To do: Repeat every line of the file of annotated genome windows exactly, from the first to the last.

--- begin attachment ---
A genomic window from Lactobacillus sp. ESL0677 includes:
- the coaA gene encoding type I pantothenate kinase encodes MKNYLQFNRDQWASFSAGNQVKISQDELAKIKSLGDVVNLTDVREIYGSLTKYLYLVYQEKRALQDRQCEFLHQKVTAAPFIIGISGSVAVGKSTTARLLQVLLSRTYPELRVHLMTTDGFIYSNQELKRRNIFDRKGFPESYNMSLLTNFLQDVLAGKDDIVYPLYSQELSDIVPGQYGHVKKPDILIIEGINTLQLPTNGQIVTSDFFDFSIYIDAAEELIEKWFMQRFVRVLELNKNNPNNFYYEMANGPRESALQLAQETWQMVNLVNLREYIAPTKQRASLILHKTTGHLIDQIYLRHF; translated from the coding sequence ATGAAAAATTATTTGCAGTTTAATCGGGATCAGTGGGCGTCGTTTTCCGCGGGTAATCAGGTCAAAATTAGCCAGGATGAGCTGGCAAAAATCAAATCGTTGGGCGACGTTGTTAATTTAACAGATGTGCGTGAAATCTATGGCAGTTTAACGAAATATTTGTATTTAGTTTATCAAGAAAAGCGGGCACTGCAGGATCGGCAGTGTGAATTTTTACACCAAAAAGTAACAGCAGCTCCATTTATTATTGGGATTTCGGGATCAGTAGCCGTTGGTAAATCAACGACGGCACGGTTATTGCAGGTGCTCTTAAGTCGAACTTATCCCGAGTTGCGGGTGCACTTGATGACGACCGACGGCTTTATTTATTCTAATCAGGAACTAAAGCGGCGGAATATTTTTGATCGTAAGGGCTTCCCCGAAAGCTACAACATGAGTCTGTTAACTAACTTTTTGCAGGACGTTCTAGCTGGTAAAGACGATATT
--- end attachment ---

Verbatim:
A genomic window from Lactobacillus sp. ESL0677 includes:
- the coaA gene encoding type I pantothenate kinase encodes MKNYLQFNRDQWASFSAGNQVKISQDELAKIKSLGDVVNLTDVREIYGSLTKYLYLVYQEKRALQDRQCEFLHQKVTAAPFIIGISGSVAVGKSTTARLLQVLLSRTYPELRVHLMTTDGFIYSNQELKRRNIFDRKGFPESYNMSLLTNFLQDVLAGKDDIVYPLYSQELSDIVPGQYGHVKKPDILIIEGINTLQLPTNGQIVTSDFFDFSIYIDAAEELIEKWFMQRFVRVLELNKNNPNNFYYEMANGPRESALQLAQETWQMVNLVNLREYIAPTKQRASLILHKTTGHLIDQIYLRHF; translated from the coding sequence ATGAAAAATTATTTGCAGTTTAATCGGGATCAGTGGGCGTCGTTTTCCGCGGGTAATCAGGTCAAAATTAGCCAGGATGAGCTGGCAAAAATCAAATCGTTGGGCGACGTTGTTAATTTAACAGATGTGCGTGAAATCTATGGCAGTTTAACGAAATATTTGTATTTAGTTTATCAAGAAAAGCGGGCACTGCAGGATCGGCAGTGTGAATTTTTACACCAAAAAGTAACAGCAGCTCCATTTATTATTGGGATTTCGGGATCAGTAGCCGTTGGTAAATCAACGACGGCACGGTTATTGCAGGTGCTCTTAAGTCGAACTTATCCCGAGTTGCGGGTGCACTTGATGACGACCGACGGCTTTATTTATTCTAATCAGGAACTAAAGCGGCGGAATATTTTTGATCGTAAGGGCTTCCCCGAAAGCTACAACATGAGTCTGTTAACTAACTTTTTGCAGGACGTTCTAGCTGGTAAAGACGATATT